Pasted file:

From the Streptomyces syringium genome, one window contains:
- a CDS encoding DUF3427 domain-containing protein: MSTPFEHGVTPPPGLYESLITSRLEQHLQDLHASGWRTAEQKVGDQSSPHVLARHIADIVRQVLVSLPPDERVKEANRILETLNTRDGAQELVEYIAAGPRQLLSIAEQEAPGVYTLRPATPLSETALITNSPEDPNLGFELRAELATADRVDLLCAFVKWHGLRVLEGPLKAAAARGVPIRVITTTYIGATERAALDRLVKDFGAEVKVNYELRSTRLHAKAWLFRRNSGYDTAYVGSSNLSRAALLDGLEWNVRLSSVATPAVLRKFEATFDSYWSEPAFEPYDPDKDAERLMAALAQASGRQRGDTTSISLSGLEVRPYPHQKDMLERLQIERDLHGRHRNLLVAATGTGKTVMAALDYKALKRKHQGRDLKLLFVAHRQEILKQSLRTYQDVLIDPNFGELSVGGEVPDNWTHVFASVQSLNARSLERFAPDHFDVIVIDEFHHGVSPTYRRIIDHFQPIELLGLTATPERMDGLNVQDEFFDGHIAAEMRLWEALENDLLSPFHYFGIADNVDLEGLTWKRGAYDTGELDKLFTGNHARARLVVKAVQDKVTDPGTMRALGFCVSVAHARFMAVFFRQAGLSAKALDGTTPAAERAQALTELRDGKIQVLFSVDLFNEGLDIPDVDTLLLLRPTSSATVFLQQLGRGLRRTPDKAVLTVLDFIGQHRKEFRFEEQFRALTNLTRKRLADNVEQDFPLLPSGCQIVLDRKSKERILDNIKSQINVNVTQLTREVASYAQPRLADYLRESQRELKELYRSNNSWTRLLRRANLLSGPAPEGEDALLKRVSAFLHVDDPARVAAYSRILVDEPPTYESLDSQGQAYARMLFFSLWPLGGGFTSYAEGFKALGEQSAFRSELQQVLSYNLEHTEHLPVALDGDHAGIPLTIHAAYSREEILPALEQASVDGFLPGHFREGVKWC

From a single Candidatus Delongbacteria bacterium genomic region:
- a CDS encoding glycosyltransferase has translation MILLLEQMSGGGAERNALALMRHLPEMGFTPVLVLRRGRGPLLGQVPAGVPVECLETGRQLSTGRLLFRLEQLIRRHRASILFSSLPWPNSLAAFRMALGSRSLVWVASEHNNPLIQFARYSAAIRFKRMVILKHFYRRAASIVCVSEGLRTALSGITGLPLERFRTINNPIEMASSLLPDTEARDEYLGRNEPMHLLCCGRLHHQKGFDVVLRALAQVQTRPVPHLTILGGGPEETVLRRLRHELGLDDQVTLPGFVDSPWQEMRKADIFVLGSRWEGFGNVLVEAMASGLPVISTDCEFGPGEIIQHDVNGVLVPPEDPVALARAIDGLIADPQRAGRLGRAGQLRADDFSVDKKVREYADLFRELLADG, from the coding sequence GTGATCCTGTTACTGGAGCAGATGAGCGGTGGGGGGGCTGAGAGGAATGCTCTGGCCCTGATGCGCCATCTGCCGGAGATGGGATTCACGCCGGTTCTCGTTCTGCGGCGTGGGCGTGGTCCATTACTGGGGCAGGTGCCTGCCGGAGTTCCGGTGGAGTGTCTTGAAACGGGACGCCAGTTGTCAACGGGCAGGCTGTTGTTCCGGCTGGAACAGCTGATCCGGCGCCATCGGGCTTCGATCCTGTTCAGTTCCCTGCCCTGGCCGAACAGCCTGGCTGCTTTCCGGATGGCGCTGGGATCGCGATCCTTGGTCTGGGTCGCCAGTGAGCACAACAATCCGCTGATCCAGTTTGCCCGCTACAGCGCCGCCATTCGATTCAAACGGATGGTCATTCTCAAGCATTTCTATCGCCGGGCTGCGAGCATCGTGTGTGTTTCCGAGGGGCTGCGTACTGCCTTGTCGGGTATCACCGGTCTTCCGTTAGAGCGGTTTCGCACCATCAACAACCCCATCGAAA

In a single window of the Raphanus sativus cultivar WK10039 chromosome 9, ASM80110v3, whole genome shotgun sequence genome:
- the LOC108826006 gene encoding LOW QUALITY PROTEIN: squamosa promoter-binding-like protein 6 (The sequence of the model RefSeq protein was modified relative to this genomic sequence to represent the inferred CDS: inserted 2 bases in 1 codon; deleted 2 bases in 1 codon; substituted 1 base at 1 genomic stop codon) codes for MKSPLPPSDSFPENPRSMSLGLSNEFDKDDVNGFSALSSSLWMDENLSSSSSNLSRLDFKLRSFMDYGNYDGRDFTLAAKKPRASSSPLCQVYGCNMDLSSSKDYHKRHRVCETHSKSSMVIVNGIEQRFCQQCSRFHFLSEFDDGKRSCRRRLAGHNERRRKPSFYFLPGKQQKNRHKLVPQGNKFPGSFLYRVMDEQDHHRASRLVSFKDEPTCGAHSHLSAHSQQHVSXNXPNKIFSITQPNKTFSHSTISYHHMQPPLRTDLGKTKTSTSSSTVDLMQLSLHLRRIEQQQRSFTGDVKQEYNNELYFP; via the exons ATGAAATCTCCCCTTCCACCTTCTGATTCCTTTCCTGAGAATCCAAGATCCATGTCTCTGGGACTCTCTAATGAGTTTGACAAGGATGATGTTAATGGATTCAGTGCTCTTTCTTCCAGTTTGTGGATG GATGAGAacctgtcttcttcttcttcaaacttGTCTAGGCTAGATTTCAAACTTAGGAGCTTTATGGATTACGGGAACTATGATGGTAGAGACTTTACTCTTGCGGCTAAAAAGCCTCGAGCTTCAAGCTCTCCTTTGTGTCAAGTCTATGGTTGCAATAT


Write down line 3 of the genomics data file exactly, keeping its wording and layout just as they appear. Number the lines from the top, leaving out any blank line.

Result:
From a single Candidatus Delongbacteria bacterium genomic region: